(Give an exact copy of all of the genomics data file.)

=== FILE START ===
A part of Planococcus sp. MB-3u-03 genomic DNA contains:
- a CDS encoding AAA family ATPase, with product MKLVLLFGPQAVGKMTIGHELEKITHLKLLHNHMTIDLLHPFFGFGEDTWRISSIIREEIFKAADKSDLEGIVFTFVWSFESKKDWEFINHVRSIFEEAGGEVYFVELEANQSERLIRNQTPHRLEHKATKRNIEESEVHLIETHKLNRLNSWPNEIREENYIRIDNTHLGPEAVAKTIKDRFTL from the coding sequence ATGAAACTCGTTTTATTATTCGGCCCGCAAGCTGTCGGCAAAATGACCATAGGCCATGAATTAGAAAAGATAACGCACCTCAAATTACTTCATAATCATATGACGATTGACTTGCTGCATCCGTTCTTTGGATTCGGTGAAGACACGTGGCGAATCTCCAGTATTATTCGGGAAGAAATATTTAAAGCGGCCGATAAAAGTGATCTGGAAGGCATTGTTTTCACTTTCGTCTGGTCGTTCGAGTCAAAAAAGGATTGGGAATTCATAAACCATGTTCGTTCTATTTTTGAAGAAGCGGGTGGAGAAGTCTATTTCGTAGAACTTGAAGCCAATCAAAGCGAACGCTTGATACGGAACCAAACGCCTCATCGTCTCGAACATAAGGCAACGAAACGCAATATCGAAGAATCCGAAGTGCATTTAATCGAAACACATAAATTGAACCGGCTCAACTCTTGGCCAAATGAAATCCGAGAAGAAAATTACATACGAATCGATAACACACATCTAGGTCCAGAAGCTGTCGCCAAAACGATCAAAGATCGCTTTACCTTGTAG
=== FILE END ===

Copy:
A part of Planococcus sp. MB-3u-03 genomic DNA contains:
- a CDS encoding AAA family ATPase, with product MKLVLLFGPQAVGKMTIGHELEKITHLKLLHNHMTIDLLHPFFGFGEDTWRISSIIREEIFKAADKSDLEGIVFTFVWSFESKKDWEFINHVRSIFEEAGGEVYFVELEANQSERLIRNQTPHRLEHKATKRNIEESEVHLIETHKLNRLNSWPNEIREENYIRIDNTHLGPEAVAKTIKDRFTL from the coding sequence ATGAAACTCGTTTTATTATTCGGCCCGCAAGCTGTCGGCAAAATGACCATAGGCCATGAATTAGAAAAGATAACGCACCTCAAATTACTTCATAATCATATGACGATTGACTTGCTGCATCCGTTCTTTGGATTCGGTGAAGACACGTGGCGAATCTCCAGTATTATTCGGGAAGAAATATTTAAAGCGGCCGATAAAAGTGATCTGGAAGGCATTGTTTTCACTTTCGTCTGGTCGTTCGAGTCAAAAAAGGATTGGGAATTCATAAACCATGTTCGTTCTATTTTTGAAGAAGCGGGTGGAGAAGTCTATTTCGTAGAACTTGAAGCCAATCAAAGCGAACGCTTGATACGGAACCAAACGCCTCATCGTCTCGAACATAAGGCAACGAAACGCAATATCGAAGAATCCGAAGTGCATTTAATCGAAACACATAAATTGAACCGGCTCAACTCTTGGCCAAATGAAATCCGAGAAGAAAATTACATACGAATCGATAACACACATCTAGGTCCAGAAGCTGTCGCCAAAACGATCAAAGATCGCTTTACCTTGTAG